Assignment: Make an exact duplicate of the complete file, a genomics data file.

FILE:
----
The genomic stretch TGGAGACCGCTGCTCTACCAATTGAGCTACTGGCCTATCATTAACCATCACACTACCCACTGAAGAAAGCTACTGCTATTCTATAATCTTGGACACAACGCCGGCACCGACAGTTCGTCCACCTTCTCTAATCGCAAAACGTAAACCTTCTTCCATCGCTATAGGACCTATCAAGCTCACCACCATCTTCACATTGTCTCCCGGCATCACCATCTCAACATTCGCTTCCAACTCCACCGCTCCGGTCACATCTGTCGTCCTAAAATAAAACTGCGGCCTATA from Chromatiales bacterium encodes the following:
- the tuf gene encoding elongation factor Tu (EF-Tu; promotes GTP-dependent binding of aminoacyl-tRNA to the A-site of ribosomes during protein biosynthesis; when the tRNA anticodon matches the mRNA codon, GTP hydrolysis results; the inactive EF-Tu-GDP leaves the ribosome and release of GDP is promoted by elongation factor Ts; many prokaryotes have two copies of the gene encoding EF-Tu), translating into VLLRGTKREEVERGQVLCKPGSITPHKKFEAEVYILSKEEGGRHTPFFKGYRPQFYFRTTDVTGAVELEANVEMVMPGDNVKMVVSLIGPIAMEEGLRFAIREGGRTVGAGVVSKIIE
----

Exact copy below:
The genomic stretch TGGAGACCGCTGCTCTACCAATTGAGCTACTGGCCTATCATTAACCATCACACTACCCACTGAAGAAAGCTACTGCTATTCTATAATCTTGGACACAACGCCGGCACCGACAGTTCGTCCACCTTCTCTAATCGCAAAACGTAAACCTTCTTCCATCGCTATAGGACCTATCAAGCTCACCACCATCTTCACATTGTCTCCCGGCATCACCATCTCAACATTCGCTTCCAACTCCACCGCTCCGGTCACATCTGTCGTCCTAAAATAAAACTGCGGCCTATA from Chromatiales bacterium encodes the following:
- the tuf gene encoding elongation factor Tu (EF-Tu; promotes GTP-dependent binding of aminoacyl-tRNA to the A-site of ribosomes during protein biosynthesis; when the tRNA anticodon matches the mRNA codon, GTP hydrolysis results; the inactive EF-Tu-GDP leaves the ribosome and release of GDP is promoted by elongation factor Ts; many prokaryotes have two copies of the gene encoding EF-Tu), translating into VLLRGTKREEVERGQVLCKPGSITPHKKFEAEVYILSKEEGGRHTPFFKGYRPQFYFRTTDVTGAVELEANVEMVMPGDNVKMVVSLIGPIAMEEGLRFAIREGGRTVGAGVVSKIIE